BACKGROUND: In the spring of 2009, an outbreak of severe pneumonia was reported in conjunction with the concurrent isolation of a novel swine-origin influenza A (H1N1) virus (S-OIV), widely known as swine flu, in Mexico. Influenza A (H1N1) subtype viruses have rarely predominated since the 1957 pandemic. The analysis of epidemic pneumonia in the absence of routine diagnostic tests can provide information about risk factors for severe disease from this virus and prospects for its control. See Abstract at PubMed.
Abstract: Proton-pump inhibitor use and the risk for community-acquired pneumonia.
BACKGROUND: Recent studies suggest that proton-pump inhibitors (PPIs) may increase the risk for community-acquired pneumonia (CAP). OBJECTIVE: To examine the association between PPI use and CAP in adults followed in general practices in the United Kingdom. See Abstract at PubMed.
Abstract: Effect of procalcitonin-based guidelines vs standard guidelines on antibiotic use in lower respiratory tract infections: the ProHOSP randomized controlled trial.
CONTEXT: In previous smaller trials, a procalcitonin (PCT) algorithm reduced antibiotic use in patients with lower respiratory tract infections (LRTIs). OBJECTIVE: To examine whether a PCT algorithm can reduce antibiotic exposure without increasing the risk for serious adverse outcomes. See Abstract at PubMed. Full text available free through PubMed.
Abstract: Green tea and death from pneumonia in Japan: the Ohsaki cohort study.
BACKGROUND: Experimental and animal studies have shown the activities of catechins, the main constituents of green tea, against infectious agents. No data are available on the association between green tea consumption and the risk of pneumonia in humans. OBJECTIVE: We examined the association between green tea consumption and death from pneumonia in humans. See Abstract at PubMed.
Abstract: Seasonal invasive pneumococcal disease in children: role of preceding respiratory viral infection.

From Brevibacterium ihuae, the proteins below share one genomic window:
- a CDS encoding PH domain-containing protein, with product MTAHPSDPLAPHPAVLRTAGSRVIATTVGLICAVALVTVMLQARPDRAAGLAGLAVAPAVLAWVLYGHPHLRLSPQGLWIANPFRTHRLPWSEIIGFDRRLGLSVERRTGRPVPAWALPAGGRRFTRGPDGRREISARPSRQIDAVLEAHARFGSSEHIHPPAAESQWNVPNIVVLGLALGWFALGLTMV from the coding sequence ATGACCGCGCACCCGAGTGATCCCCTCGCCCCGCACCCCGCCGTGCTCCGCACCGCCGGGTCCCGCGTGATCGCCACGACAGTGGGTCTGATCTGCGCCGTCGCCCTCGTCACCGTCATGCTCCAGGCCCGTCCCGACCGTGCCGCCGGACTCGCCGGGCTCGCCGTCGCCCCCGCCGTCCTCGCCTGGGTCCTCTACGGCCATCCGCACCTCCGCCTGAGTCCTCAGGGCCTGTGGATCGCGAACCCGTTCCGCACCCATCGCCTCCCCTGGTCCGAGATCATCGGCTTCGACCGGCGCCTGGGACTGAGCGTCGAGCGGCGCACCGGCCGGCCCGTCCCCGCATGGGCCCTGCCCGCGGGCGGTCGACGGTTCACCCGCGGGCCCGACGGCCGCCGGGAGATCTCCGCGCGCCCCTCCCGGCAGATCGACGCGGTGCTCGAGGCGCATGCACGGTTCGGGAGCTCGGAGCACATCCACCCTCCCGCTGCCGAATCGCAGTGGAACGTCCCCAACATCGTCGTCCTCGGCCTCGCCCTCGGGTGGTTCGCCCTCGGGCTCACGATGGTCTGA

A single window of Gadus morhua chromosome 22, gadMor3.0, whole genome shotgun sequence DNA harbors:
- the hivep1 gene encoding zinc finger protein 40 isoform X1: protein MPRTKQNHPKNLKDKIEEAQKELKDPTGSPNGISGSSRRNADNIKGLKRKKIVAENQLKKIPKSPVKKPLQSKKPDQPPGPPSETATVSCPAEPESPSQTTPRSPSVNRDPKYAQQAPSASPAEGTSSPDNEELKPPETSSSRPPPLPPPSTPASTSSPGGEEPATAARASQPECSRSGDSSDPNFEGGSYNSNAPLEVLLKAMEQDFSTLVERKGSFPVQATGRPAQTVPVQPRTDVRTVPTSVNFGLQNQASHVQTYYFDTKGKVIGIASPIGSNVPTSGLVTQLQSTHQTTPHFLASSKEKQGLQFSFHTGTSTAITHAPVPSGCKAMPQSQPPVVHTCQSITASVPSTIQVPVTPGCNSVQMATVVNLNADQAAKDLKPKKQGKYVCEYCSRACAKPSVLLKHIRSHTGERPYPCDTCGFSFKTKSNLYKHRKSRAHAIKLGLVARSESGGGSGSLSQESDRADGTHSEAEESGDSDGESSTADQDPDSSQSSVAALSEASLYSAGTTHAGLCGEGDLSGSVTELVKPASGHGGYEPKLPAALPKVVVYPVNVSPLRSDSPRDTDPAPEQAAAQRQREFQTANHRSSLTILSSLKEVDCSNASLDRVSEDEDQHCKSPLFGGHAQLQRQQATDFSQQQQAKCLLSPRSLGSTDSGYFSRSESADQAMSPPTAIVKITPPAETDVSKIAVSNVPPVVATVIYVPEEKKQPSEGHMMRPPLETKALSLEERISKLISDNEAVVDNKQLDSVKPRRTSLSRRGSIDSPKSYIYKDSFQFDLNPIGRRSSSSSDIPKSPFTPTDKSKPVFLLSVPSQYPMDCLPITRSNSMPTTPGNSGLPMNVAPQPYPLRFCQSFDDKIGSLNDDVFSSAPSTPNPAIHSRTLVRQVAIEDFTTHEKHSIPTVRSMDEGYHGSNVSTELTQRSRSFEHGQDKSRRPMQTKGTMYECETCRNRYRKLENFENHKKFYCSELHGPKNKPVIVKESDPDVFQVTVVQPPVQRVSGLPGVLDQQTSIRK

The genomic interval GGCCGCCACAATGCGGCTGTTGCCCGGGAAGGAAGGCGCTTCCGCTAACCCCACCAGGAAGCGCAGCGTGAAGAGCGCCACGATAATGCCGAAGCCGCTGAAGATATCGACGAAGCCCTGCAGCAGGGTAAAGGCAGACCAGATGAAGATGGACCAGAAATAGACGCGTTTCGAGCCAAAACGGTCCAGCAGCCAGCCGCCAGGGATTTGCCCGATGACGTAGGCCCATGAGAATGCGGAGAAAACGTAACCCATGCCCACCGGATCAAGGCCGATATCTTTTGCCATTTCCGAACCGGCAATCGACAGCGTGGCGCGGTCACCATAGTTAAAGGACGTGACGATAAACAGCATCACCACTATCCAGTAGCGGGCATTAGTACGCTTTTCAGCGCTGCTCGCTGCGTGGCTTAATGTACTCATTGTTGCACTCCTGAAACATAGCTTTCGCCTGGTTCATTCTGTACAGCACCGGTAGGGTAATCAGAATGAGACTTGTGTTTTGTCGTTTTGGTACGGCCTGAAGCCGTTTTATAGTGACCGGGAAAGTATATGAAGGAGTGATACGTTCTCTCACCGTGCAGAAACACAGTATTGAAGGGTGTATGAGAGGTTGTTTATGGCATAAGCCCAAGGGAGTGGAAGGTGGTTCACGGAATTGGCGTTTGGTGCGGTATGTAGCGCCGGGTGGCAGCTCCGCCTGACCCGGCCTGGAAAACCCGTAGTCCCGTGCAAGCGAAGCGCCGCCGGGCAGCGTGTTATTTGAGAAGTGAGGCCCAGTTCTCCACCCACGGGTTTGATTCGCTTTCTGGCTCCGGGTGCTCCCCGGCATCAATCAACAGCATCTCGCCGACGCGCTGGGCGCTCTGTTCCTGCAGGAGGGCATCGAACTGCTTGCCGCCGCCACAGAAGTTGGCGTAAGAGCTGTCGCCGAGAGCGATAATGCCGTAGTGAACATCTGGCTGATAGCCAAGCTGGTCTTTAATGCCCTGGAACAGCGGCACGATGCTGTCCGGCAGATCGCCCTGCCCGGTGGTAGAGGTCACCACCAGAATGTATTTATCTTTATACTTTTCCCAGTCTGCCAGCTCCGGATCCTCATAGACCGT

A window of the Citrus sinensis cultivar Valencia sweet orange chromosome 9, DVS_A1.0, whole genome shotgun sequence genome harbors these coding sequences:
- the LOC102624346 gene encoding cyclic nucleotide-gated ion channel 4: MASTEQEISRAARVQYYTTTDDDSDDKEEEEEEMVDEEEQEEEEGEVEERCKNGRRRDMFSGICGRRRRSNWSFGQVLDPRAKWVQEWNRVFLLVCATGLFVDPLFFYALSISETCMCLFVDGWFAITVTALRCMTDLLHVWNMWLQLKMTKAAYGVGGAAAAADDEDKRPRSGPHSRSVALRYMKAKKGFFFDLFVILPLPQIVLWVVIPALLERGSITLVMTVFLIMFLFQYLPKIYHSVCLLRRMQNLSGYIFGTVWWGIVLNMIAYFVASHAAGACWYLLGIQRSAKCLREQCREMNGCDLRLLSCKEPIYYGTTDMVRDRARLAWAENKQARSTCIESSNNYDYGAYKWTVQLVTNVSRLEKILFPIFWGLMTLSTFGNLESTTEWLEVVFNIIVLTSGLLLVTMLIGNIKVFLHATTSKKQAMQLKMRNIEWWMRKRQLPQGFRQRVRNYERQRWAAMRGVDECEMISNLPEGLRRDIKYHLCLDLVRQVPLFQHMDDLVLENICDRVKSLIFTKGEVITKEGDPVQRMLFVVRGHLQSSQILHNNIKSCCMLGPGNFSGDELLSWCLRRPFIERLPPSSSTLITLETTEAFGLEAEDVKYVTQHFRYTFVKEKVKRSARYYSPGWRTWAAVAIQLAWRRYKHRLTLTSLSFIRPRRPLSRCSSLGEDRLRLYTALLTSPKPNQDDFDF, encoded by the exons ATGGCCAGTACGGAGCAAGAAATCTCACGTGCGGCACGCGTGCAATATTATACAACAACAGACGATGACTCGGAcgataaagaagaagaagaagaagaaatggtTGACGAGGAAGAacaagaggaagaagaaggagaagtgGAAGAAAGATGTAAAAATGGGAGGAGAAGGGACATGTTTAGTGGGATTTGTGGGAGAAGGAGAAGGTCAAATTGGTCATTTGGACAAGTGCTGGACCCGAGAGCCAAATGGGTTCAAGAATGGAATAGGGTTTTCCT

OBJECTIVE: Our objective was to demonstrate correlations between invasive pneumococcal disease in children and circulating respiratory viruses. METHODS: This retrospective study included 6 winter respiratory viral seasons (2001-2007) in Intermountain Healthcare, an integrated health system in the Intermountain West, including Primary Children's Medical Center in Salt Lake City, Utah. Children <18 years of age who were hospitalized with either invasive pneumococcal disease in any Intermountain Healthcare facility or culture-confirmed invasive pneumococcal disease at Primary Children's Medical Center were included. We analyzed the correlation between invasive pneumococcal disease and circulating respiratory viruses. Full text available free through PubMed.
Abstract: Outcomes of patients hospitalized with community-acquired, health care-associated, and hospital-acquired pneumonia.
BACKGROUND: Traditionally, pneumonia has been classified as either community- or hospital-acquired. Although only limited data are available, health care-associated pneumonia has been recently proposed as a new category of respiratory infection. "Health care-associated pneumonia" refers to pneumonia in patients who have recently been hospitalized, had hemodialysis, or received intravenous chemotherapy or reside in a nursing home or long-term care facility. See Abstract at PubMed.
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To find out who the top doctors are around the country, nonprofit Consumers' CHECKBOOK surveyed roughly 340,000 physicians to tell us which specialists they would want to care for a loved one. The Top Doctors database contains the names of over 23,000 doctors who were mentioned most often. Find top-rated doctors in the fifty largest metropolitan areas, in over thirty-five specialties, and more.
X-ray shows pneumonia in left lower lobe (bottom right)
Consumers' Guide to Top Doctors finds the Doctors Rated Best by other Doctors in over 30 specialties.
database of 23,000 top-rated physicians by
Doctors database of 23,000 top-rated
(over 35 different fields included) Specialty
Source: Sabin Vaccine Institute
World Pneumonia Day
Consumers' Guide to Hospitals
Which Hospital Should You Choose (or Avoid)?
What makes the Consumers' Guide to Hospitals so special?
We've got 30 million answers to that question. That's how many hospital records Consumers' CHECKBOOK sifted through to calculate risk-adjusted death rates and adverse-outcome rates, and that's just part of the data used to rate the hospitals. The organization also sent out more than 280,000 questionnaires to physicians in 53 major metropolitan areas in the United States, asking them to rate their local hospitals; checked ratings of the hospitals by surveyed consumers; checked which hospitals were providing recommended tests and procedures for patients with specified medical problems; and more."
AARP The Magazine
Source: CDC/American Lung Association